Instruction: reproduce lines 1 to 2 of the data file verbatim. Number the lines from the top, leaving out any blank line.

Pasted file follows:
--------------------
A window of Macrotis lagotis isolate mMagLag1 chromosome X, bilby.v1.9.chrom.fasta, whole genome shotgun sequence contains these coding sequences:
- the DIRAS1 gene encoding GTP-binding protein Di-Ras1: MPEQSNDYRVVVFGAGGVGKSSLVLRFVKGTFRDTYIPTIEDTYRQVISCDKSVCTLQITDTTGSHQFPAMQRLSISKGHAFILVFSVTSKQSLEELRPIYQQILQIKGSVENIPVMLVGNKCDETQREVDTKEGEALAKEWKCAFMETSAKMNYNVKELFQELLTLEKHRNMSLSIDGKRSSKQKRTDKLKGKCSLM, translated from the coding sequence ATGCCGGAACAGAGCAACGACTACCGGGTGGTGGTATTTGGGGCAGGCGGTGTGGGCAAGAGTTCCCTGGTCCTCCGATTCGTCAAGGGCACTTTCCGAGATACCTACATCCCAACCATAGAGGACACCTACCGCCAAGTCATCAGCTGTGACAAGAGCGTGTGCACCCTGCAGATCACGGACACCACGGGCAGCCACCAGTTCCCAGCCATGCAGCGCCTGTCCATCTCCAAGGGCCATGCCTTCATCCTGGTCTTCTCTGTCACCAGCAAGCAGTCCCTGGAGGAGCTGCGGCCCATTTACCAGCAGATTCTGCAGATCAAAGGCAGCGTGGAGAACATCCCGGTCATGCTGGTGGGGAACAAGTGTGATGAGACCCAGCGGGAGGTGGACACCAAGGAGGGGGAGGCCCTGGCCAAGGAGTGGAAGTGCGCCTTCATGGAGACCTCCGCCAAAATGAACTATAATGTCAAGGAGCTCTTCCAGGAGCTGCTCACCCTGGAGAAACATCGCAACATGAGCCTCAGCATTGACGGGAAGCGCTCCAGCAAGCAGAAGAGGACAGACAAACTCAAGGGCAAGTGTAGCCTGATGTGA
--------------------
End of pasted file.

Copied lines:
A window of Macrotis lagotis isolate mMagLag1 chromosome X, bilby.v1.9.chrom.fasta, whole genome shotgun sequence contains these coding sequences:
- the DIRAS1 gene encoding GTP-binding protein Di-Ras1: MPEQSNDYRVVVFGAGGVGKSSLVLRFVKGTFRDTYIPTIEDTYRQVISCDKSVCTLQITDTTGSHQFPAMQRLSISKGHAFILVFSVTSKQSLEELRPIYQQILQIKGSVENIPVMLVGNKCDETQREVDTKEGEALAKEWKCAFMETSAKMNYNVKELFQELLTLEKHRNMSLSIDGKRSSKQKRTDKLKGKCSLM, translated from the coding sequence ATGCCGGAACAGAGCAACGACTACCGGGTGGTGGTATTTGGGGCAGGCGGTGTGGGCAAGAGTTCCCTGGTCCTCCGATTCGTCAAGGGCACTTTCCGAGATACCTACATCCCAACCATAGAGGACACCTACCGCCAAGTCATCAGCTGTGACAAGAGCGTGTGCACCCTGCAGATCACGGACACCACGGGCAGCCACCAGTTCCCAGCCATGCAGCGCCTGTCCATCTCCAAGGGCCATGCCTTCATCCTGGTCTTCTCTGTCACCAGCAAGCAGTCCCTGGAGGAGCTGCGGCCCATTTACCAGCAGATTCTGCAGATCAAAGGCAGCGTGGAGAACATCCCGGTCATGCTGGTGGGGAACAAGTGTGATGAGACCCAGCGGGAGGTGGACACCAAGGAGGGGGAGGCCCTGGCCAAGGAGTGGAAGTGCGCCTTCATGGAGACCTCCGCCAAAATGAACTATAATGTCAAGGAGCTCTTCCAGGAGCTGCTCACCCTGGAGAAACATCGCAACATGAGCCTCAGCATTGACGGGAAGCGCTCCAGCAAGCAGAAGAGGACAGACAAACTCAAGGGCAAGTGTAGCCTGATGTGA